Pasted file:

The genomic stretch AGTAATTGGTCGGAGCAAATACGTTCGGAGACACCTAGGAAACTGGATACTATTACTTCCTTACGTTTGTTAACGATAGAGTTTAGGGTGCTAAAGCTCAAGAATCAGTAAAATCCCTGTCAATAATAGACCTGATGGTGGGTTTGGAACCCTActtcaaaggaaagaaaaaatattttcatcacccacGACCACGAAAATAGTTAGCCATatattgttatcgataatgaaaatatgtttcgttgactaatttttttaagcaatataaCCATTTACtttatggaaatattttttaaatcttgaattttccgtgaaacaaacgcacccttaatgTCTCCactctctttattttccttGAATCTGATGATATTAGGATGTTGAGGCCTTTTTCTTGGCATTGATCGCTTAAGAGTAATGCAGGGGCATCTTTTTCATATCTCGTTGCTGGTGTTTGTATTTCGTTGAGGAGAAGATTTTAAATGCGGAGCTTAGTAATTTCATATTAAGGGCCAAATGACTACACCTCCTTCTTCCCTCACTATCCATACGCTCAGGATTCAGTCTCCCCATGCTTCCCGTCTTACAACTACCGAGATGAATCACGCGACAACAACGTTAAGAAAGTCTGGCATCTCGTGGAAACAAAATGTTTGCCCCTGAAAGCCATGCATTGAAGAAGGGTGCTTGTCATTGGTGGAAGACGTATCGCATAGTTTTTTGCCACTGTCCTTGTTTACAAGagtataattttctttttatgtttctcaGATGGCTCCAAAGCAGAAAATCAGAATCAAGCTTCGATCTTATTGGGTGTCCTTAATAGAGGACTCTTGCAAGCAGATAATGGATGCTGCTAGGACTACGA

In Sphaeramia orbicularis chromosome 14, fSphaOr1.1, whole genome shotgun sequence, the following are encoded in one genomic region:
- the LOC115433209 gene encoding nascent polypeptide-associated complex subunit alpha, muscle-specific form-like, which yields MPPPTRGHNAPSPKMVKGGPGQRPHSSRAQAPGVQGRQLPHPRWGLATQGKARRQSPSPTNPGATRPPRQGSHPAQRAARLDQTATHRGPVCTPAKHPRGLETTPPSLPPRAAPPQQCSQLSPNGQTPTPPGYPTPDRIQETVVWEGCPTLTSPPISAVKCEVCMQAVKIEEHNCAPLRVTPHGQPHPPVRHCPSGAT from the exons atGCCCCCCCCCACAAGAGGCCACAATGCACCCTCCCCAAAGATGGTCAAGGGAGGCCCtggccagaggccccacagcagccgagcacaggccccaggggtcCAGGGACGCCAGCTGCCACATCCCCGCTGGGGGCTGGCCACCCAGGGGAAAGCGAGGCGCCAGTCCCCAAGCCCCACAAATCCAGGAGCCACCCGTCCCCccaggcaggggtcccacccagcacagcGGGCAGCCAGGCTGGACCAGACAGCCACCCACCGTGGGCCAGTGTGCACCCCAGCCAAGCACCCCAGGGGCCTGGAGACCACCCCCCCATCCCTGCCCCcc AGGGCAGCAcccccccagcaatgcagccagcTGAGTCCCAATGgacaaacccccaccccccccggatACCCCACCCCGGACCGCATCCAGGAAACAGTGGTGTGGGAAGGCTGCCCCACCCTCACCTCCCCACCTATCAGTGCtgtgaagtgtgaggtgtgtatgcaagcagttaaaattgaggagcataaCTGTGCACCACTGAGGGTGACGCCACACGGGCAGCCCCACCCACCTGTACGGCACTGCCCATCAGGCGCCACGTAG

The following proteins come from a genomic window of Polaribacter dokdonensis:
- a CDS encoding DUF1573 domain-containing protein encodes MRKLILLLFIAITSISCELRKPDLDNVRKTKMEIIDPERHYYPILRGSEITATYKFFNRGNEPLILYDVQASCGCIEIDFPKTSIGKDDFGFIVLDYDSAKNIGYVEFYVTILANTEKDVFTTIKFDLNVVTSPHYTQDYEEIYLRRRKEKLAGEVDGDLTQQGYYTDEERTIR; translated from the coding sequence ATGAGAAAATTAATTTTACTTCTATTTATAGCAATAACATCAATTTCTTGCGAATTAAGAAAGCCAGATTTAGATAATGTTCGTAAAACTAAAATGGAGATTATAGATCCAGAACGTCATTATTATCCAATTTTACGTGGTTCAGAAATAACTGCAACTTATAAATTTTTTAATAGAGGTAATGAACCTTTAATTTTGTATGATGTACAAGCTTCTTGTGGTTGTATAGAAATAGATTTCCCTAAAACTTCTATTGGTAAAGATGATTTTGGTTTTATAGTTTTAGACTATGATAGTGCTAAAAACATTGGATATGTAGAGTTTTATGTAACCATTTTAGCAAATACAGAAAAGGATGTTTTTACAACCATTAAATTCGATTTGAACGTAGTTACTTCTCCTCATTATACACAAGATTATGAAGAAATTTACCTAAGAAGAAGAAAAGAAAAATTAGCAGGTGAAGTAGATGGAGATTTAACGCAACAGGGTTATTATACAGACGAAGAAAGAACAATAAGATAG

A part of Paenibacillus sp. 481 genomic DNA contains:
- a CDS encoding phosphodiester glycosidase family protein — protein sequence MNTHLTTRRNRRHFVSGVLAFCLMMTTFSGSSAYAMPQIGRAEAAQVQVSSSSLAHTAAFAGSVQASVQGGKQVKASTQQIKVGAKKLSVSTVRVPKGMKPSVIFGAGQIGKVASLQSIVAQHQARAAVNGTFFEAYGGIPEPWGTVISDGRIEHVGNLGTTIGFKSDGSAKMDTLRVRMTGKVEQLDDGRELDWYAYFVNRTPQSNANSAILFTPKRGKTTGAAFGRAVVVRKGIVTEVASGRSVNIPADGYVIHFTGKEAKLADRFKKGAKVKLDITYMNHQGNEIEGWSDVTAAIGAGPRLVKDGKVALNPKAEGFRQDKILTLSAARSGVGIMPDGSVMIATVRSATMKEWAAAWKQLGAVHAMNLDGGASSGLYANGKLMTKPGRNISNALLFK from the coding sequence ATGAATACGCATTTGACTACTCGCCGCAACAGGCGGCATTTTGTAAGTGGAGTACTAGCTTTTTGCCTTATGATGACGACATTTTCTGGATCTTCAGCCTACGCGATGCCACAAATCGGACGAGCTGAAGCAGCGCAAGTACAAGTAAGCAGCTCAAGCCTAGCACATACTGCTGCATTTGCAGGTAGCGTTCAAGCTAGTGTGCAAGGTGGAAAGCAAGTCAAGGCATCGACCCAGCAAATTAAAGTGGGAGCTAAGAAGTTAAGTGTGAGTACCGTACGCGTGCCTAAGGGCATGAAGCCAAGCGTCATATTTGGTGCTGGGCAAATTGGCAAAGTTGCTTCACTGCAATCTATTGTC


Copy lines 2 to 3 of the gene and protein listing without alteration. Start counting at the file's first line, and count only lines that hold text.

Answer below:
In Sphaeramia orbicularis chromosome 14, fSphaOr1.1, whole genome shotgun sequence, the following are encoded in one genomic region:
- the LOC115433209 gene encoding nascent polypeptide-associated complex subunit alpha, muscle-specific form-like, which yields MPPPTRGHNAPSPKMVKGGPGQRPHSSRAQAPGVQGRQLPHPRWGLATQGKARRQSPSPTNPGATRPPRQGSHPAQRAARLDQTATHRGPVCTPAKHPRGLETTPPSLPPRAAPPQQCSQLSPNGQTPTPPGYPTPDRIQETVVWEGCPTLTSPPISAVKCEVCMQAVKIEEHNCAPLRVTPHGQPHPPVRHCPSGAT from the exons atGCCCCCCCCCACAAGAGGCCACAATGCACCCTCCCCAAAGATGGTCAAGGGAGGCCCtggccagaggccccacagcagccgagcacaggccccaggggtcCAGGGACGCCAGCTGCCACATCCCCGCTGGGGGCTGGCCACCCAGGGGAAAGCGAGGCGCCAGTCCCCAAGCCCCACAAATCCAGGAGCCACCCGTCCCCccaggcaggggtcccacccagcacagcGGGCAGCCAGGCTGGACCAGACAGCCACCCACCGTGGGCCAGTGTGCACCCCAGCCAAGCACCCCAGGGGCCTGGAGACCACCCCCCCATCCCTGCCCCcc AGGGCAGCAcccccccagcaatgcagccagcTGAGTCCCAATGgacaaacccccaccccccccggatACCCCACCCCGGACCGCATCCAGGAAACAGTGGTGTGGGAAGGCTGCCCCACCCTCACCTCCCCACCTATCAGTGCtgtgaagtgtgaggtgtgtatgcaagcagttaaaattgaggagcataaCTGTGCACCACTGAGGGTGACGCCACACGGGCAGCCCCACCCACCTGTACGGCACTGCCCATCAGGCGCCACGTAG